It is Valentine’s week, and although it is a fabricated holiday loosely based on a saint, and over hyped to induce profits towards chocolate and jewelry….I like to celebrate.
Let’s be real, I like to celebrate anything that encourages warm happy feelings.
In the spirit of Valentine’s day, I thought I would do a few posts this week to encourage love in a marriage. I feel like marriage is kind of in threat of extinction these days. Our country is reeling from the decline in lasting marriages, and truly that saddens me. I want to encourage married couples to fight for their relationships.
It ain’t always easy, I know this from very firsthand experience, and I’ll share that later in the week.
As a wife of over thirteen years, and child from a very broken home (thus no real firsthand examples of marriage), I feel like I have a few tips to share by now. Well I have 5 main tips to be exact.
Learn to appreciate the imperfectness of your relationship.
Your life with your spouse isn’t going to look like the neighbors down the road who send love notes to each other all week, go boating together in matching jackets, and sing in perfect harmony on Sunday at church. Learn what it is that drew you to each other, and then celebrate your uniqueness. Do not try to make your husband act like your best friend’s husband. This is only going to voice your disapproval of your spouse to them, and tell them how much you feel they are failing at pleasing you. Most people dislike feeling as though their spouse disapproves of them, or that they just do not measure up.
2. Learn to say “Thank You!”
Everyone wants to be appreciated. It is easy in a relationship to get into a routine of expectations, that soon turn into perceived failures when those expectations aren’t met, but in reality….those things are just nice things that someone is doing to be nice. John takes out the trash, I hate to take the trash out, and I hate when it overflows. He does it to be nice since he knows I hate it, but if I were to get mad at him for not taking the trash out, that would be just wrong. Saying thank you can really go a long way in a relationship.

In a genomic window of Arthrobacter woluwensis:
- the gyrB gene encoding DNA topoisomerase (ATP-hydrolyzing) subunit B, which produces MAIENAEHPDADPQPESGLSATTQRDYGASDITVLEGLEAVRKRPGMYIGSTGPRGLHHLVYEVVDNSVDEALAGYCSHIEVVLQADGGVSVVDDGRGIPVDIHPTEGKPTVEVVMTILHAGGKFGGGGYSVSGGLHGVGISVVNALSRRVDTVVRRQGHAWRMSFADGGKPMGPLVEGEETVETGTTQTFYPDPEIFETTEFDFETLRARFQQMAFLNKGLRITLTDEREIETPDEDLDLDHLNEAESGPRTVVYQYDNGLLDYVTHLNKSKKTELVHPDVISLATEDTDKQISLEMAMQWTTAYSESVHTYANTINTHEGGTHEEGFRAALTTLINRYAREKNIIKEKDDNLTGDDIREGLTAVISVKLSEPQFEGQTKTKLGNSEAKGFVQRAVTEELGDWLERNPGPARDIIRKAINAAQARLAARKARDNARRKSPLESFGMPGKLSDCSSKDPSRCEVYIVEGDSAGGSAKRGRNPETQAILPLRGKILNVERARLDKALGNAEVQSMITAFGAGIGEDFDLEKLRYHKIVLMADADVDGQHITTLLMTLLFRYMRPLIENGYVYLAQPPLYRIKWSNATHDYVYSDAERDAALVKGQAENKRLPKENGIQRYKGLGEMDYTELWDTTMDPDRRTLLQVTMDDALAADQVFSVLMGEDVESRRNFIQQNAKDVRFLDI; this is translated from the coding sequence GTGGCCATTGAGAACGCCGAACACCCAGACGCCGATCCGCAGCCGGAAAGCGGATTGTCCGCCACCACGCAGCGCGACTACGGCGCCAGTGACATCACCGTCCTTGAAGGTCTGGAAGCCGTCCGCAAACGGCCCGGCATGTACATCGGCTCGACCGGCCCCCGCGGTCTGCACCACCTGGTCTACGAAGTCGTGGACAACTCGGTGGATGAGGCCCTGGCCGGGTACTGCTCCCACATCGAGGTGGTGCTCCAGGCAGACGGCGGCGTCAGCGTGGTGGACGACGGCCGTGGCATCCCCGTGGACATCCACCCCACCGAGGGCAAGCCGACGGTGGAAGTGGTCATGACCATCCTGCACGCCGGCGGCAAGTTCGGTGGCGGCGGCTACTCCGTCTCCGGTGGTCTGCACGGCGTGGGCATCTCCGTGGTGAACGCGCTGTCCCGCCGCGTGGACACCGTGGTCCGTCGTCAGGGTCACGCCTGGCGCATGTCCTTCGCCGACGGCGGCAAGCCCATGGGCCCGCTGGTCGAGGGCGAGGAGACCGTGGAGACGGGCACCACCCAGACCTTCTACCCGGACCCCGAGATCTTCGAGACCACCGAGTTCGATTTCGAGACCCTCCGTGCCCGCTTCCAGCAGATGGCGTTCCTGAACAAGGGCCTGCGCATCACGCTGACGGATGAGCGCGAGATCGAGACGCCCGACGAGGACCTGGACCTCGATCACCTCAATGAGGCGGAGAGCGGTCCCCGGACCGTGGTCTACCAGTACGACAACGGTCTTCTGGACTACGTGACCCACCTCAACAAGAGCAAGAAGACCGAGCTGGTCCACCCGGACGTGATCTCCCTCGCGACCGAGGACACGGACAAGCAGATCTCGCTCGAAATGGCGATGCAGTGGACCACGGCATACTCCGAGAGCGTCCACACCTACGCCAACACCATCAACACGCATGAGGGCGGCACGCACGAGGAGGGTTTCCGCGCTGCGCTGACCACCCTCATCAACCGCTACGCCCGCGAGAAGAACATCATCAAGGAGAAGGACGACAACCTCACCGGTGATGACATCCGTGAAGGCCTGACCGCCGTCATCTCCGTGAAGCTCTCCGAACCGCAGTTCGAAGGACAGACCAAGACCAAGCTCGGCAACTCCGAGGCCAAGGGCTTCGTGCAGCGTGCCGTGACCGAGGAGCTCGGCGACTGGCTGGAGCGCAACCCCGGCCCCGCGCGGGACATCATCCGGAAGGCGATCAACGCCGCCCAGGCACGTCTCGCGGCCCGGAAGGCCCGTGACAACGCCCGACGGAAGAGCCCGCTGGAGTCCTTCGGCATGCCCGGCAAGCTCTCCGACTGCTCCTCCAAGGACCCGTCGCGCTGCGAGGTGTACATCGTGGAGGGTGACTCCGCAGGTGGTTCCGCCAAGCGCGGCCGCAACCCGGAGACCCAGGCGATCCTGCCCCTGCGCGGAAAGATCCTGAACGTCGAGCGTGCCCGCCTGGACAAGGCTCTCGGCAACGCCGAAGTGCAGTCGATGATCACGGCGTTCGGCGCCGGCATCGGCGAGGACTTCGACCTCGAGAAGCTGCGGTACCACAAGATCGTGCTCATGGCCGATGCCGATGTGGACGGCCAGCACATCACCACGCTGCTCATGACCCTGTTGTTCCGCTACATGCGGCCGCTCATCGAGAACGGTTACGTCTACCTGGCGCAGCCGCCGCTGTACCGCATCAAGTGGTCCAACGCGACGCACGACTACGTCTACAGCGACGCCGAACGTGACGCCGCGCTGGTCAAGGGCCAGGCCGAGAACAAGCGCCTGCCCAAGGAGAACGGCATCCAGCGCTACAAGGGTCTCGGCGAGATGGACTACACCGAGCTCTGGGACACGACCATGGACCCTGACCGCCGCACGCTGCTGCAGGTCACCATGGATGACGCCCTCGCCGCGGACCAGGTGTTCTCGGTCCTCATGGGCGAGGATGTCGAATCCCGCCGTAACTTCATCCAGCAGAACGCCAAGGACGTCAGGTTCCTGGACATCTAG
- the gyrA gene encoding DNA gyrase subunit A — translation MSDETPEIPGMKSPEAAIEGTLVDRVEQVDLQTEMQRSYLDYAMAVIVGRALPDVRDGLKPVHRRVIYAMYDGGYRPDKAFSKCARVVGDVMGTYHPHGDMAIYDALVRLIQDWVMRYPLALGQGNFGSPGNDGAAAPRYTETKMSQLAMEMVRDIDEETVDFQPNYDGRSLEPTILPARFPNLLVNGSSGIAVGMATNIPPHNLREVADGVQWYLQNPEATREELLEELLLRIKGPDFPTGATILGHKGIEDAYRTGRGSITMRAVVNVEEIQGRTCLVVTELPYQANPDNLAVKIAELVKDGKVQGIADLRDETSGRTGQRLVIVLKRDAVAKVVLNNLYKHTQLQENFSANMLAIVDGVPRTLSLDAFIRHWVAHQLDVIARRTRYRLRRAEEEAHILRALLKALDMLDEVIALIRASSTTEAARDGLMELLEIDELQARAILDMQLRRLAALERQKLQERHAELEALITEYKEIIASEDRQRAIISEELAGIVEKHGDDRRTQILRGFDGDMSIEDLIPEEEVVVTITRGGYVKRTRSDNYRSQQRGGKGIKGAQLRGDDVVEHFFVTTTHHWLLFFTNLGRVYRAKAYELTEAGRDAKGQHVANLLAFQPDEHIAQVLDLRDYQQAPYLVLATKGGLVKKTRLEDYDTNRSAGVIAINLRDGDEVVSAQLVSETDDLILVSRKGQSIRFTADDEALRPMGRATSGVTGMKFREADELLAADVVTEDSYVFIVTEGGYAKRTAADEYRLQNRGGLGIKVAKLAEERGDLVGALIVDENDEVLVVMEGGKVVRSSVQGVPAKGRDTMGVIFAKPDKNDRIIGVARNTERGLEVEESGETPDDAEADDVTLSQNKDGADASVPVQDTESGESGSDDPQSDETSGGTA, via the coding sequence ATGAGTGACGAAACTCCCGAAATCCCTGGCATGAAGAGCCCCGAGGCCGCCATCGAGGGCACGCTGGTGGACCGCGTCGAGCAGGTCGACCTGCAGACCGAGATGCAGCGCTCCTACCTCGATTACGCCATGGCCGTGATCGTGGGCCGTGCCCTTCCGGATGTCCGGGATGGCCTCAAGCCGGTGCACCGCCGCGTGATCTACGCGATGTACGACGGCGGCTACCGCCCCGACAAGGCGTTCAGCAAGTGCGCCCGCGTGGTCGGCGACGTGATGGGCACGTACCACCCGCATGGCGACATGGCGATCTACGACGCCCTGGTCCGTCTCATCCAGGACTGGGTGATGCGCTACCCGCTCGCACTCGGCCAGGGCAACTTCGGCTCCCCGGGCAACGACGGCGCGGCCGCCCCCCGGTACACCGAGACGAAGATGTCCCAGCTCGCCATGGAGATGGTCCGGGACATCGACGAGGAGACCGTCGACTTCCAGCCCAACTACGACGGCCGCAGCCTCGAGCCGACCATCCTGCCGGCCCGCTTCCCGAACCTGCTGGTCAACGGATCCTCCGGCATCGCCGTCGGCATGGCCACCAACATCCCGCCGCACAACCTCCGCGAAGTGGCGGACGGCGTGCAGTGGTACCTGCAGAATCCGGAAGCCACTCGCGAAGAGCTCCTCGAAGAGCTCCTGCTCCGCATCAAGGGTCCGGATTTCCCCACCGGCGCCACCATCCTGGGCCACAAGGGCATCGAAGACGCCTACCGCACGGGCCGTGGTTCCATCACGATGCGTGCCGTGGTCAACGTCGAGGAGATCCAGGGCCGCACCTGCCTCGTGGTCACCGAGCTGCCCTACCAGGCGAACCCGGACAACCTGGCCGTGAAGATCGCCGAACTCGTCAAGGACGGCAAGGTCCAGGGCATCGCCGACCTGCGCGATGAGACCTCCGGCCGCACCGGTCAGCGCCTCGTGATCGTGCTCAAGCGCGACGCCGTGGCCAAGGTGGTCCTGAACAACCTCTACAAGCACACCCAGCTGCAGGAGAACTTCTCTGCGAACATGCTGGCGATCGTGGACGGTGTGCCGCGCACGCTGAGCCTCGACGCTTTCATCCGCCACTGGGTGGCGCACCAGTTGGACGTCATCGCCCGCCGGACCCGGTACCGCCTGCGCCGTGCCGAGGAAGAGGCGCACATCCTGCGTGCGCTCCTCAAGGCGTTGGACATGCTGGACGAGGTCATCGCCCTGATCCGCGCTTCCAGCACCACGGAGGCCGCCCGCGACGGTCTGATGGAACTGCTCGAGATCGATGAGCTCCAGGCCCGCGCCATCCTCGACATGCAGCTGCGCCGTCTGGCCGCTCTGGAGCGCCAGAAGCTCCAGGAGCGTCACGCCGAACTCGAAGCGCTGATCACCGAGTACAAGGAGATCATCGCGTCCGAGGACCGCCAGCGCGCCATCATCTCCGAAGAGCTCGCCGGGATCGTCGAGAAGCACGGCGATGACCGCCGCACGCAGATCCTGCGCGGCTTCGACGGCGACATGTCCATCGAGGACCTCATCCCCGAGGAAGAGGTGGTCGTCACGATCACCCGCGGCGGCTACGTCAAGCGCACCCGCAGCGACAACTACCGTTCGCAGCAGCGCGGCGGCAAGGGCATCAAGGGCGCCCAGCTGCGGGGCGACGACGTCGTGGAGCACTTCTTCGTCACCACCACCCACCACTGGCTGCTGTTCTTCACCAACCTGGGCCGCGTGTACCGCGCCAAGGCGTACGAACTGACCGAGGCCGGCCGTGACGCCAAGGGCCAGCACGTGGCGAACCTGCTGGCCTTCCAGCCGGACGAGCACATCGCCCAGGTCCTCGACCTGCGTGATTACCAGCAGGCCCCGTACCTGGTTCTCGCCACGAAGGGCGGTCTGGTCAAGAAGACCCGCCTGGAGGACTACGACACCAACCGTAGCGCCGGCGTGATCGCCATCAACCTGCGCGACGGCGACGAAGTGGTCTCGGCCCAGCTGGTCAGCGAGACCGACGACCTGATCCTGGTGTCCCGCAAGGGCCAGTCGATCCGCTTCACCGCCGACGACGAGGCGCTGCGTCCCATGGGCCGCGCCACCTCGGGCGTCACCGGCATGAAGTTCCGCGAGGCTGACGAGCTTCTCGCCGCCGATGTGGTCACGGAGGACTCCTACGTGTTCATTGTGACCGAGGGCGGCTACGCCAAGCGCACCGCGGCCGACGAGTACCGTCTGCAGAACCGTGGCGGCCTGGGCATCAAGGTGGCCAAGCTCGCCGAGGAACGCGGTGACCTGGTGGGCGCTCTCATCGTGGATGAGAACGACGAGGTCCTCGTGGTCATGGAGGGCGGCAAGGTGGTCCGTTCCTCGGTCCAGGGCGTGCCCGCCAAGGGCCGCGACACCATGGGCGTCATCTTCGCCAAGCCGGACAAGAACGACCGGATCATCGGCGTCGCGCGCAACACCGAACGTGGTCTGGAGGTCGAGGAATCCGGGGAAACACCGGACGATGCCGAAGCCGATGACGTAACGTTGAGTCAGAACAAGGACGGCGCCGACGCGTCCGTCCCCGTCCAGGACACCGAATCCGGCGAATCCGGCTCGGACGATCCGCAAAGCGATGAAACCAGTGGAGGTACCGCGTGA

3. Just accept your spouses flawed habits.
You know, not everyone is perfect. I bet your spouse does things that really get on your nerves, things that they are probably never going to change no matter how many times you ask them. Things that probably are incredibly annoying, yet really do not matter in the scheme of things. John is probably never going to pick his laundry up and put it into the basket…you know the basket that is right there next to the laundry he discarded to the floor. I mean, it’s been well over a decade, I concede. I am pretty bad for getting an exciting thought and interrupting John when he’s talking. I do ‘try’ to not do it, but I can’t keep all of this excitement to myself. He accepts this of me….well he’s learning to. More than likely your spouses flawed habits are not relationship deal breakers, unless you make them to be. It doesn’t take me much time to bend over and put the clothes that John left into the hamper. So, I don’t make an issue of it anymore…..he’s overall a decent dude, so it’s just not worth it.
4. Make time for each other…..and turn off the phone.
Notice I didn’t say, go out on a date every week, spend a bunch of money, etc. No, just dedicate some time each week to be invested one on one with your spouse. We have five very high needs kids, no baby sitters, and the children are homeschooled. John’s work also requires him to only have an hour 3-5 days a week available for communicating face to face. So those other few days, we make a point to spend time being with each other. We talk about what interests the other (we are so different from each other with this it ain’t even funny). We might play cards or something. We might kick back and watch a movie and just cuddle. Do NOT underestimate the power of cuddling (oh and kisses for that matter). For the love of all things wonderful in the world, turn off the phone. Make your spouse your priority, for at least an hour, without any outside world interruptions. You would be amazed at what one hour can do to keep you connected to your spouse.
5. Get on the same page financially.
I would like to say give up your selfish desires to spend money and be materialistic here. However, every couple is going to make different amounts of money, and they are going to have different financial goals. Just make sure that you and your spouse are on the same page when it comes to financial goals. Money is the number one factor in divorces, or so I’ve heard. We find the fact that we both want to spend our money on the betterment of our home and family, to be the best thing we could have ever decided. We have no desire to live beyond our means, and we really do not care one bit about designer labels and social status. That really helps in the pocketbook department. This wasn’t always the case, but once we finally came together on money issues, our lives really improved.
I know these are pretty basic tips, but really they are incredible towards helping to maintain a healthy marriage. Be affectionate, say “I love you,” show your appreciation, save your pennies, and overlook the empty toilet paper roll.